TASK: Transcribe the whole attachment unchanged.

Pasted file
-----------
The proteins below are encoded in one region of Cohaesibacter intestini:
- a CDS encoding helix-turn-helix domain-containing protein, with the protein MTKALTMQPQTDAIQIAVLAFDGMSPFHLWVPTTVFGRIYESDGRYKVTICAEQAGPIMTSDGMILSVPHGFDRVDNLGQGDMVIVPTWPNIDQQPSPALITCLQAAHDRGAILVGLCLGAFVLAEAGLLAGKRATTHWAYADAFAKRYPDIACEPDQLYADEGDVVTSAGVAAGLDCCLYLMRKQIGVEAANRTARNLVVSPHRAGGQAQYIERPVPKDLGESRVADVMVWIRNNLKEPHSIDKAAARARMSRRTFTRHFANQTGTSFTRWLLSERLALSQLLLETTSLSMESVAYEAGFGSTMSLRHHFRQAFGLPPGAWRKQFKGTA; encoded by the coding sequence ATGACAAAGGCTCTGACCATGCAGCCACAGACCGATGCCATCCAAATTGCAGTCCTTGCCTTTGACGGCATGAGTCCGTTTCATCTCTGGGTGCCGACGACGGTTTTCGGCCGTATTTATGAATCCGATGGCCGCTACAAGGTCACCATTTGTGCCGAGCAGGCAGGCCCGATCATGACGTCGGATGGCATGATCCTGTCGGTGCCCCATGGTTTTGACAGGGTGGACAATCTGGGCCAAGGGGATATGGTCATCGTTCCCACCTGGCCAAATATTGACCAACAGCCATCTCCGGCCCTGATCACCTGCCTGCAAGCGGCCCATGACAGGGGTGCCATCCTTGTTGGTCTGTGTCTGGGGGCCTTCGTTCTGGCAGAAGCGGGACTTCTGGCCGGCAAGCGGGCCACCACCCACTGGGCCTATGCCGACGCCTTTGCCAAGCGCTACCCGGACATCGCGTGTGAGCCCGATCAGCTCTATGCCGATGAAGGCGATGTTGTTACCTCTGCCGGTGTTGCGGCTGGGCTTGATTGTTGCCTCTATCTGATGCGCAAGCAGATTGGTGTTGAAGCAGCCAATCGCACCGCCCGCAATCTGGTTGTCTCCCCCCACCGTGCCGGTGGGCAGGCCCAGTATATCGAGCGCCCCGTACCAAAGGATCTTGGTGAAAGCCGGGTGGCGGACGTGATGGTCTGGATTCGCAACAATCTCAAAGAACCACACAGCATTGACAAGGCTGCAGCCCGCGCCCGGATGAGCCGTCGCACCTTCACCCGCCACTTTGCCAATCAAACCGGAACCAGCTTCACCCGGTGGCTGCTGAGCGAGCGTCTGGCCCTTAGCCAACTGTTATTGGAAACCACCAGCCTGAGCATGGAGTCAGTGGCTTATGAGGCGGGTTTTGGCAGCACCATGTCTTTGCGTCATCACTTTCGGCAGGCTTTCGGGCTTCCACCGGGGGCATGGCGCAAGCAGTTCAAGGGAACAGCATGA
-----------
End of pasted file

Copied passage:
The proteins below are encoded in one region of Cohaesibacter intestini:
- a CDS encoding helix-turn-helix domain-containing protein, with the protein MTKALTMQPQTDAIQIAVLAFDGMSPFHLWVPTTVFGRIYESDGRYKVTICAEQAGPIMTSDGMILSVPHGFDRVDNLGQGDMVIVPTWPNIDQQPSPALITCLQAAHDRGAILVGLCLGAFVLAEAGLLAGKRATTHWAYADAFAKRYPDIACEPDQLYADEGDVVTSAGVAAGLDCCLYLMRKQIGVEAANRTARNLVVSPHRAGGQAQYIERPVPKDLGESRVADVMVWIRNNLKEPHSIDKAAARARMSRRTFTRHFANQTGTSFTRWLLSERLALSQLLLETTSLSMESVAYEAGFGSTMSLRHHFRQAFGLPPGAWRKQFKGTA; encoded by the coding sequence ATGACAAAGGCTCTGACCATGCAGCCACAGACCGATGCCATCCAAATTGCAGTCCTTGCCTTTGACGGCATGAGTCCGTTTCATCTCTGGGTGCCGACGACGGTTTTCGGCCGTATTTATGAATCCGATGGCCGCTACAAGGTCACCATTTGTGCCGAGCAGGCAGGCCCGATCATGACGTCGGATGGCATGATCCTGTCGGTGCCCCATGGTTTTGACAGGGTGGACAATCTGGGCCAAGGGGATATGGTCATCGTTCCCACCTGGCCAAATATTGACCAACAGCCATCTCCGGCCCTGATCACCTGCCTGCAAGCGGCCCATGACAGGGGTGCCATCCTTGTTGGTCTGTGTCTGGGGGCCTTCGTTCTGGCAGAAGCGGGACTTCTGGCCGGCAAGCGGGCCACCACCCACTGGGCCTATGCCGACGCCTTTGCCAAGCGCTACCCGGACATCGCGTGTGAGCCCGATCAGCTCTATGCCGATGAAGGCGATGTTGTTACCTCTGCCGGTGTTGCGGCTGGGCTTGATTGTTGCCTCTATCTGATGCGCAAGCAGATTGGTGTTGAAGCAGCCAATCGCACCGCCCGCAATCTGGTTGTCTCCCCCCACCGTGCCGGTGGGCAGGCCCAGTATATCGAGCGCCCCGTACCAAAGGATCTTGGTGAAAGCCGGGTGGCGGACGTGATGGTCTGGATTCGCAACAATCTCAAAGAACCACACAGCATTGACAAGGCTGCAGCCCGCGCCCGGATGAGCCGTCGCACCTTCACCCGCCACTTTGCCAATCAAACCGGAACCAGCTTCACCCGGTGGCTGCTGAGCGAGCGTCTGGCCCTTAGCCAACTGTTATTGGAAACCACCAGCCTGAGCATGGAGTCAGTGGCTTATGAGGCGGGTTTTGGCAGCACCATGTCTTTGCGTCATCACTTTCGGCAGGCTTTCGGGCTTCCACCGGGGGCATGGCGCAAGCAGTTCAAGGGAACAGCATGA